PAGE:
April 25, 1990
By Yolanda Reynolds
Latino Arts Groups came together Sunday afternoon at Prush Park. They met to continue discussions begun at the Community Meeting hosted by Vice Mayor Alvarado last month at Mother Olsen’s Inn.
At Sunday’s meeting, Vice Mayor Alvarado spoke to the group regarding a proposed solution to the Fallon statue issue.
Vice Mayor Alvarado’s proposal is no het in its final draft, but she is tentatively proposing that the statue not to be placed at the north end of the Plaza Park. Alvarado suggests that the Mayor and Council instead place Fallon with the American flag, at the Fallon House site on St. John Street. She proposes to commemorate with two new statues the other two flags, Spanish and Mexican, that flew over San Jose. Alvarado’s proposal also includes the construction of a Mexican Museum in the “history downtown area’ surrounding the Peralta and Fallon houses. Alvarado is also planning the construction of a Mexican Heritage Plaza in the Alum Rock Redevelopment area. The site for the Plaza has not yet been specifically determined.
Vice Mayor Alvarado expects to present her plan to the Mayor by the end of this week.
Gary Serda, Aide to Vice Mayor Alvarado, was uncertain as to when the Fallon statue issue would appear on the Council agenda for discussion and action. The group at the Sunday meeting was not asked to comment on the Alvarado proposal.
Sunday’s meeting was chaired by Felix Alvarez, Executive Director of the Teatro de Los Pobres and was attended by a number of Hispanic community arts and cultural groups.
Though the participants at this gathering had not met as a group before, there was very little duplication in the focus of the groups present, other than a deep felt desire and need to promote the culture, history, and arts of the community.
Some of these groups have been active and in existence for many, many years. One such group is Tierra Espiritual de Nuevo Aztlán, T.E.N.A. This group is proceeding with their plans to construct an Ohlone Indian Village. Throughout the years T.E.N.A. has sponsored traditional Native American celebrations, spiritual activities and pow-wow’s. On of T.E.N.A.’s main objectives is researching the history of the original inhabitants, the Native American, in this area, and their contributions prior to the arrival and upon the arrival of the Spaniards.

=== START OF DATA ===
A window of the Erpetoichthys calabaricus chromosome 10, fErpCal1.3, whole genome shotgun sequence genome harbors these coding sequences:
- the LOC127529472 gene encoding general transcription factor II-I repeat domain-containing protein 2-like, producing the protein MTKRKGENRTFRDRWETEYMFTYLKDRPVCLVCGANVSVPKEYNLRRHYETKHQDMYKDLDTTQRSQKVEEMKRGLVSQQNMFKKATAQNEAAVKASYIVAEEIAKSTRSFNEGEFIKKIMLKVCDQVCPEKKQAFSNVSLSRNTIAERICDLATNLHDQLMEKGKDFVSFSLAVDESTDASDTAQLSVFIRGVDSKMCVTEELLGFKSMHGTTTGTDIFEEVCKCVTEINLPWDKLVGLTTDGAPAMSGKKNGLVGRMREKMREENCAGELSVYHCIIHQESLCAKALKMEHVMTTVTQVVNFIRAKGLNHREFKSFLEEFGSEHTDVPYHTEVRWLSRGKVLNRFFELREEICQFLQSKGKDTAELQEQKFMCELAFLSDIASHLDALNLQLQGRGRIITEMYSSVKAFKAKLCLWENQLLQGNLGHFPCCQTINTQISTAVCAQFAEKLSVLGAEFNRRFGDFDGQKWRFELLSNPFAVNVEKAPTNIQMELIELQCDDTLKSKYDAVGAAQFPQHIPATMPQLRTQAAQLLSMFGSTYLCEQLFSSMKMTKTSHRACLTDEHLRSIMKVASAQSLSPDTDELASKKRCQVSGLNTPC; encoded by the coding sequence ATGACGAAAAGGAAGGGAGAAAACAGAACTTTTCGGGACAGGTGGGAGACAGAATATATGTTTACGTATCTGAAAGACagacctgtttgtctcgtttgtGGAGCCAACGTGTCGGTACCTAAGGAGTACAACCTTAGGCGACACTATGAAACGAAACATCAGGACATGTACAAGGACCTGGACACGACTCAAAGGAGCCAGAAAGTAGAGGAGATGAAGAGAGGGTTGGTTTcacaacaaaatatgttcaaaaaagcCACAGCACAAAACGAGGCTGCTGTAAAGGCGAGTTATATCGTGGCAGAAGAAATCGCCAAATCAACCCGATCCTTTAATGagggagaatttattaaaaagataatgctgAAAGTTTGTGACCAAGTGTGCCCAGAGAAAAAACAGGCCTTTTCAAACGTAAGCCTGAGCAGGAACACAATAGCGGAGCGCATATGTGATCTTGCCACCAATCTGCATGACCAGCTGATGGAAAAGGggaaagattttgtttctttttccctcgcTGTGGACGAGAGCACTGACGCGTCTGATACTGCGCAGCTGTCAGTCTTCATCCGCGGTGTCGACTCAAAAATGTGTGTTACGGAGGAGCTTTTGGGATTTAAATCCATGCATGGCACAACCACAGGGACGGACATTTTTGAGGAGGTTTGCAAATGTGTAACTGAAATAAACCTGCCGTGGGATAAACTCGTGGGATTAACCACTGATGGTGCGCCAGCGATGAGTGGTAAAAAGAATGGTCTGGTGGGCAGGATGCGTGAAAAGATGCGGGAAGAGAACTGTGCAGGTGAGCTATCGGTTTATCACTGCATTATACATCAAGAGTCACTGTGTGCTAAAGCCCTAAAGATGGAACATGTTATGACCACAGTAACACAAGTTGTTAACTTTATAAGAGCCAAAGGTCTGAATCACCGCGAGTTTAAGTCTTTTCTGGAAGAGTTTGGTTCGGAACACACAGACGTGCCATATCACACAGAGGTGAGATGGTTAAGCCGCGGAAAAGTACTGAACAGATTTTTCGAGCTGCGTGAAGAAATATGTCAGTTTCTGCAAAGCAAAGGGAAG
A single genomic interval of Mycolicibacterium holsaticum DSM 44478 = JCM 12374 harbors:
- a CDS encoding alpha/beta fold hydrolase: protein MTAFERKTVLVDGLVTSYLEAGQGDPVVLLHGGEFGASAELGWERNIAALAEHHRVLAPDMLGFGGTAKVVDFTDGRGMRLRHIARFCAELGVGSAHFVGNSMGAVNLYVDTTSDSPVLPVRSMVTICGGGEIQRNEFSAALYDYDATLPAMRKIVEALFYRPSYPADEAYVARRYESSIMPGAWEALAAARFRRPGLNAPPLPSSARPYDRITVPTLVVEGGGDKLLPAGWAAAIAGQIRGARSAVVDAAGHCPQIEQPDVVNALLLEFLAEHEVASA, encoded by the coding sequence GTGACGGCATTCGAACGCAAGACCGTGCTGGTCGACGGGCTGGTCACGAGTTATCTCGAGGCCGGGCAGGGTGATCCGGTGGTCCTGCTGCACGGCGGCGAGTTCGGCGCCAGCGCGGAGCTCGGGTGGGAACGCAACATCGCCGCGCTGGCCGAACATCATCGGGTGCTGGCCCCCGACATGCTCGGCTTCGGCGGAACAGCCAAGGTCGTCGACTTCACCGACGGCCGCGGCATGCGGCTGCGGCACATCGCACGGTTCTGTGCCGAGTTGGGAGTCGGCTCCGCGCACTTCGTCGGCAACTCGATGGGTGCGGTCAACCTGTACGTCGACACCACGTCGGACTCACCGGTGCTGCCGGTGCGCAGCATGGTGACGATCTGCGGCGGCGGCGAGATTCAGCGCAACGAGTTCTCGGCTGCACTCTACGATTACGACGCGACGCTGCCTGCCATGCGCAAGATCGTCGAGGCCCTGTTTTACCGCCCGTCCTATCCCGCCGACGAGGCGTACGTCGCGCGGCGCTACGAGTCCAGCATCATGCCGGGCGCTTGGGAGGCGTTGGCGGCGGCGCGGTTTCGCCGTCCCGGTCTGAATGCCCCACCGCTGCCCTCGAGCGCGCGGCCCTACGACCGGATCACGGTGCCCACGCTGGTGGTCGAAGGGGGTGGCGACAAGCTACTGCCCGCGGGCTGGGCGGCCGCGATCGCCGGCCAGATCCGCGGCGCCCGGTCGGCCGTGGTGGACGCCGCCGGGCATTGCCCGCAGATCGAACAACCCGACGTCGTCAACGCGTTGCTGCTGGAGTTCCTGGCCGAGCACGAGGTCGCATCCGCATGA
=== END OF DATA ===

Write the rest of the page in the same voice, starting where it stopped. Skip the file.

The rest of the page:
Besides an interest in participating in cultural artistic activities, groups like Foro Democrático Mexicano, Youth Getting Together, Academia Aztlán and El Teatro de Los Pobres direct their creative and artistic talents in addressing problems within the community. El Teatro de Los Pobres on Tuesday, May 1st, will begin a traveling play “Borrachera,” a play about alcohol abuse, the problems associated with drinking and its impact on families and the community.
The agenda of Sunday’s meeting had three general lines of discussion: What is our cultural heritage; what are we working on; and how will develop a unified plan of action.
Recent disputes over the proposed displacement of the Studio Theater, the commission of the Fallon statue and the continued neglect in San Jose of multicultural concerns has brought to the lips of many, the words, “Ya Basta!.”
A deep wound in the community has again been re-opened. The depth of these feelings is evidenced in this coming together of “the elders,” who are poised to seek redress of their grievances.
For some, their energies and interest has been directed toward the goals of more and better parks and recreation programs for the youth, including a youth center. Others seek a forum or center for the expression of their culture, arts, music, and traditions, not only for the benefit of the Mexican/Indian/Hispanic Communities, but also for others to enjoy.
The walls of the meeting room at the Prush Park Cultural Center were draped with Fallon statue protest messages. Theses messages from the Pueblo Unido de San Jose Coalition, protest the cost of the Fallon statue that is reported to amount to some $1,300.000.00. Also protested is the City’s disregard for accepted procedures; the Arts Commission was not involved in the study and review of the Fallon statue although it was created for such purposes. Also, the historical and ethical basis for a Fallon memorial is not well founded in the eyes of many historical scholars. Others protest that the spirit of this particular proposal is an insult to the Californio heritage in the area.
The Pueblo Unido de San Jose Coalition plans a march from Plaza Park to City Hall on May 1st. at 12 noon.
Before proceeding with the short, straightforward agenda, the group briefly and succinctly discussed the Fallon statue. By 28 to 0 with only two abstentions, the group strongly supported the Pueblo Unido’s opposition to the Fallon statue.
The assembled delegates appointed themselves as and Arts’ and Cultural Subcommittee to the Pueblo Unido de San Jose Coalition. This subcommittee group expects to be consulted on issues and proposals relevant to arts and culture of the Mexican Hispanic/Indian communities before city or governmental agencies take action.
The meeting ended with an agreement to reconvene the subcommittee at a later date, at which time they may comment on the Alvarado proposal.
The next meeting of Pueblo Unido de San Jose Coalition is 7 p.m. Thursday, April 26, at 453 West San Carlos Street in San Jose.